A Sine of the Tides

Wooden sign reading "Blue Bay Mexican Grill" with lizard painted on.
Blue Bay Mexican Grill in Darien, Georgia.

My fourth week of fieldwork on Sapelo Island, Georgia started off with a drive through the small nearby town of Darien before we caught the ferry over to the long-term field site. The most popular place to grab a bite to eat in Darien, Georgia is probably Skippers’ Fish Camp, which offers all kinds of seafood based on the daily catch. There is a colorful panoramic of the water and highway that crosses over the Darien River from the outdoor seating area. It’s no wonder Darien is such a popular tourist town, with great views and close proximity to Sapelo Island.

Short boardwalk and bushes on shore of river with bridge in background.
View from Skippers’ Fish Camp in Darien, Georgia.

A highlight of the field work was the double drone flight. One of the drones was having issues establishing a connection with the application which determines the flight path and records collected data. Despite the technical issues with the first drone, the professional drone pilot was able to take even better measurements using a large lidar drone (Light Detection and Ranging) and a fixed wing drone. Lidar drones produce three-dimensional maps in order to reproduce the surface of the marsh. Sapelo’s marshes are all relatively flat, but I imagine the imagery can reach places that would be really difficult to trek to through the muck. The fixed wing drone is ideal for using at a high altitude and covering a large area in a short amount of time. We also took some reflectance measurements on the ground using a machine that has the feel of a vintage Fisher-Price toy camera. Reflectance measurements provide an understanding of how much light is reflected from a surface, in our case, the surface of the leaf canopy (i.e., top of the marsh grass).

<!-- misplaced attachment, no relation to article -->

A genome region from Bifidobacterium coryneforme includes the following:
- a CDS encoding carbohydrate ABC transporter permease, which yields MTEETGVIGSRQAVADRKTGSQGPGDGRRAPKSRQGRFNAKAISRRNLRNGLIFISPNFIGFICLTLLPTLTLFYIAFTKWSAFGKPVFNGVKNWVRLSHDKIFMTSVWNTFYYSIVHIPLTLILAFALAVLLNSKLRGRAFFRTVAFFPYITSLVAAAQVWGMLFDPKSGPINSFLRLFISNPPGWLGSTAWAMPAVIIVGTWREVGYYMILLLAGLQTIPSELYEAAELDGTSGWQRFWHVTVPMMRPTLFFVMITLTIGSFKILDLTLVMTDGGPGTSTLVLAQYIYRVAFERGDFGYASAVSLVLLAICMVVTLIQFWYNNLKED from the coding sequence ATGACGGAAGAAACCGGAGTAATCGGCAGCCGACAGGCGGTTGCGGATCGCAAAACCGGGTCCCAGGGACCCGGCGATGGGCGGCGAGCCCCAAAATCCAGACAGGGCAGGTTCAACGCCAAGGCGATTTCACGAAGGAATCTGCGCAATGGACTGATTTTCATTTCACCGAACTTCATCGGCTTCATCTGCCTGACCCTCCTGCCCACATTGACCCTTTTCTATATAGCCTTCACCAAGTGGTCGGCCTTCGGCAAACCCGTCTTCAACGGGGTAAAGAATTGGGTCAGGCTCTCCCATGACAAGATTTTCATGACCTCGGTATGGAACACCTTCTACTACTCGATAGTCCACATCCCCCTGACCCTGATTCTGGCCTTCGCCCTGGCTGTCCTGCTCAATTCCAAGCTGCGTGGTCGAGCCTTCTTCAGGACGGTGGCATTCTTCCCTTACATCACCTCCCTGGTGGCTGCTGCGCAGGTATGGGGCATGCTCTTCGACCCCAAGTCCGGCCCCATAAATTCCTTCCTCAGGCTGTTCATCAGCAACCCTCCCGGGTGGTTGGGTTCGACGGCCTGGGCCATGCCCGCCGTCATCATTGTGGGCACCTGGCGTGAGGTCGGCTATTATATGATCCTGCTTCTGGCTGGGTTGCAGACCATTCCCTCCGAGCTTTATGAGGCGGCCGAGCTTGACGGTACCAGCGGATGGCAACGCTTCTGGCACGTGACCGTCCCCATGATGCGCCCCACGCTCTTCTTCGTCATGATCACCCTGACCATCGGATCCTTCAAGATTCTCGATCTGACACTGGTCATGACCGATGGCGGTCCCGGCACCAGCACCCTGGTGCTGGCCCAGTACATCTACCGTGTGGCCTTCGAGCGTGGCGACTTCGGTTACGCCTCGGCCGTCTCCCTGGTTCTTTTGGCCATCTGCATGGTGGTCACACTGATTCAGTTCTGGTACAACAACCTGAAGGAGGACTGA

Finger pointing at a hole in the sand with brown mud pellets surrounding it.
Ghost shrimp holes with “sprinkles” along the shore of the Atlantic.

A moonlight walk along the shore revealed ghost shrimp holes decorated with what look like chocolate sprinkles – but these are the kind you definitely wouldn’t want to eat. The “sprinkles” are actually feces wrapped in shrimp mucus that contribute to sediment deposition in their own unique way. The feces are mostly mud, but due to their makeup they are likely to break down after a little while. After that, they become sediment deposits right back on the sand which they came from, or close to it. By recycling sediment suspended in coastal waters, ghost shrimp help to clear muddy water and build back coastal sediment.

A photo of me standing in the marsh with my tongue sticking out.
Marsh selfie with mud on my face.

There are now two full months of data on aquatic CO2, salinity, and turbidity to compare with whole-ecosystem CO2 and tide height at the marsh on Sapelo Island. My sensors seem to be holding together despite the semidiurnal tide (happens twice a day) and the saltwater (which has already caused the wood to peel). There’s also a terrible stench caused by the seagulls and crabs relentlessly pooping on everything. But what else should one expect from a saltwater marsh? In the following month I’ll continue writing my code in MATLAB to process the first month of data, then add in the following months. The tidal influence on aquatic CO2 has been difficult to remove, but it is necessary in order to analyze other things. All of the variables in the marsh move along just like a sine wave, ebbing in and out to reach different amplitudes but all occurring at similar frequencies. I guess you could call it a sine of the tides.

Thanks so much for reading! Check out the stories from my first, second, and third island trips.

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